The Sierra Wireless module had the excellent Legato framework. This framework provides virtually everything a solution could require for developing, deploying and managing IoT applications either locally or from a portal.
IoT Platform-as-a-Service (Paas) Review
IBM’s IoT platform and Watson IoT services running on top of Bluemix (IBM’s cloud platform) proved to be very feature rich and currently I believe easier than AWS IoT to get into. IBM’s course helped a lot but even without it it was possible to begin developing applications. But the course is highly advised (see further below).
The Sierra Wireless platform was exceptionally nice to use. Everything was smooth. The beautiful dashboards were easy to use and one never felt lost. In terms of functionality it proved possible to easily remotely manage endpoints and perform over-the-air (OTA) application installs and upgrades. Although the northbound interface was not explored I have high hopes for it based on everything else I’ve seen with the Sirerra Wireless platform. Unlike AWS and IBM, it is expected to host your own applications with your own resources (say using IBM or Amazon cloud resources) since there is no IaaS and limited PaaS functionality in the Sierra Wireless platform for developer applications.
IoT Training Course
After having sat through the 4-week training course (in an accelerated form; I didn’t do all exercises or watch all videos in their entirety but I did watch each video sufficiently to work with IBM IoT) I think it is a very valuable course. It takes a user from no IoT knowledge all the way to controlling and receiving data from the Pi 3 and Sense HAT. The user needs just limited, basic programming knowledge and be willing to occasionally google if additional information is needed. There is also a forum for asking questions or helping others through the course too.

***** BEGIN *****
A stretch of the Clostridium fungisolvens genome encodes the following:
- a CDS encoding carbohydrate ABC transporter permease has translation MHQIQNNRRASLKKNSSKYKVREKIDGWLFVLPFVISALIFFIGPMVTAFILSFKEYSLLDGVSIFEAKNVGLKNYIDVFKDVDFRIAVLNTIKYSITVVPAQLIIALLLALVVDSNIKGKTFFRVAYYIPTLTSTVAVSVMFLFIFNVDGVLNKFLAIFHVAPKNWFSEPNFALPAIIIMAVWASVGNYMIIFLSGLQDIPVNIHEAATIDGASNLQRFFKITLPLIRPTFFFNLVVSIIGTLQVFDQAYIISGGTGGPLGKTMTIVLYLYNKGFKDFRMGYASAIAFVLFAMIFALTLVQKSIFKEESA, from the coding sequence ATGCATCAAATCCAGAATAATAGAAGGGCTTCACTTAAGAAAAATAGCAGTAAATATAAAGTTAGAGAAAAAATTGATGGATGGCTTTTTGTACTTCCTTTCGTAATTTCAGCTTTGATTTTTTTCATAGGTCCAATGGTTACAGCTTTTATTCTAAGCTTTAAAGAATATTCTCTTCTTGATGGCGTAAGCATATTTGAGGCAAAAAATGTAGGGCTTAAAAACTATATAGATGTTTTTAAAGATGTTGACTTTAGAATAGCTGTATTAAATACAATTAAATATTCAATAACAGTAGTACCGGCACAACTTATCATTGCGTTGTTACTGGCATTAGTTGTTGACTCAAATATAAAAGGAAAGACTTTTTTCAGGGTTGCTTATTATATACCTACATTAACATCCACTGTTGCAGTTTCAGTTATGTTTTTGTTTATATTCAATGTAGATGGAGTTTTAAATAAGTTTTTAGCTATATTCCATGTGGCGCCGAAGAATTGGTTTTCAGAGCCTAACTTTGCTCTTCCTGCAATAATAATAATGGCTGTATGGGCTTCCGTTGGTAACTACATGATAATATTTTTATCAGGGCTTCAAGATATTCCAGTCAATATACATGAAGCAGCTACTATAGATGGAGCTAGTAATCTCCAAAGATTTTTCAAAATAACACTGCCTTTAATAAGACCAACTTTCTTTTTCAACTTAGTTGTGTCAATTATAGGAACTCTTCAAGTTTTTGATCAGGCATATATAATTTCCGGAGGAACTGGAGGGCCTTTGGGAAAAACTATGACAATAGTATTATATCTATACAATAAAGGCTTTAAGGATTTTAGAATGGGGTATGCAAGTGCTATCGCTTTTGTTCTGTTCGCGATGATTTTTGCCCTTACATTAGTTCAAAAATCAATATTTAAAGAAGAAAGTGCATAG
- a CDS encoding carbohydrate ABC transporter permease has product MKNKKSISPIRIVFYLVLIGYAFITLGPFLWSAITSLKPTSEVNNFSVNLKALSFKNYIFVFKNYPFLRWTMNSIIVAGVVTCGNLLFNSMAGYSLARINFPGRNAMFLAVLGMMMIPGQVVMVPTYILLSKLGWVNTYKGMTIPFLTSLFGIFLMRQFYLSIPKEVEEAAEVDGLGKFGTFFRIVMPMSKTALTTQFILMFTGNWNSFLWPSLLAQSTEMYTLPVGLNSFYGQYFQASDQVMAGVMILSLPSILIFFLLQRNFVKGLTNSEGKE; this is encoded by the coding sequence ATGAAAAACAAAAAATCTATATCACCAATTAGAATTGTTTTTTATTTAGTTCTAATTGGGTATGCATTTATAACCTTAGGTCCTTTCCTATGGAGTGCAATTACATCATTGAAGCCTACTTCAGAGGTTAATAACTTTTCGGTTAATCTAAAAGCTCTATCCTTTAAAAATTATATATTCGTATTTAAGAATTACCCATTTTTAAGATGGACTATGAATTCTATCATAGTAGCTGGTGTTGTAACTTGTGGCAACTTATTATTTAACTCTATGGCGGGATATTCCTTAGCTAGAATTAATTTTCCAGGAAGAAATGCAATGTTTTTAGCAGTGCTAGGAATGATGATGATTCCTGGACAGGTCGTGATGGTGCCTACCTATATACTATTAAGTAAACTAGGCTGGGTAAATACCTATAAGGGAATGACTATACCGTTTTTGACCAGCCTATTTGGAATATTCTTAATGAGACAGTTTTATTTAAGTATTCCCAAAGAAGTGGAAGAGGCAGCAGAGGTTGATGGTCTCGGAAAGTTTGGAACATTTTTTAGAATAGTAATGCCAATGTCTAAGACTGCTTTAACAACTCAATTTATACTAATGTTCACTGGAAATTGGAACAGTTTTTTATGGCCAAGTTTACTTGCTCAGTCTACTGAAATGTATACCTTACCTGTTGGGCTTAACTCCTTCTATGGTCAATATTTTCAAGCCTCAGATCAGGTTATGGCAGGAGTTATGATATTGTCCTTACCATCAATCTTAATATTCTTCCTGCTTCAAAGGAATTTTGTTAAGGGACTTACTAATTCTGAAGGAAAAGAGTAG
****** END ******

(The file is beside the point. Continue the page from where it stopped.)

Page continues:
I was impressed how useful modern hardware and software has become to support creating IoT solutions. To be honest all of the RoadTested hardware and software was useful, no time is wasted with any of it if the goal is to explore IoT and to experience what can be done with it.
If anyone wanted a recommendation on how to get going with IoT I’d suggest doing the IBM course and exploring Linux on any of the platforms as well as on a PC. The course does not involve any cost.
If one wanted to do the exercises, then the Pi 3 kit is helpful because it comes with the Sense HAT too which is used in the course. For real gateways the BeagleBone Industrial is worth examining because there are known commercial deployments of it. It has a rich feature set and well-suited for industrial applications particularly with the built-in high speed processors that allow for time-sensitive protocols to be tightly integrated with Linux kernel drivers or applications running on Linux.
Some other major technology highlights for me are mbed which is a real pleasure to use, the SensorTag and the Sierra Wireless platform. All of these things are worth exploring.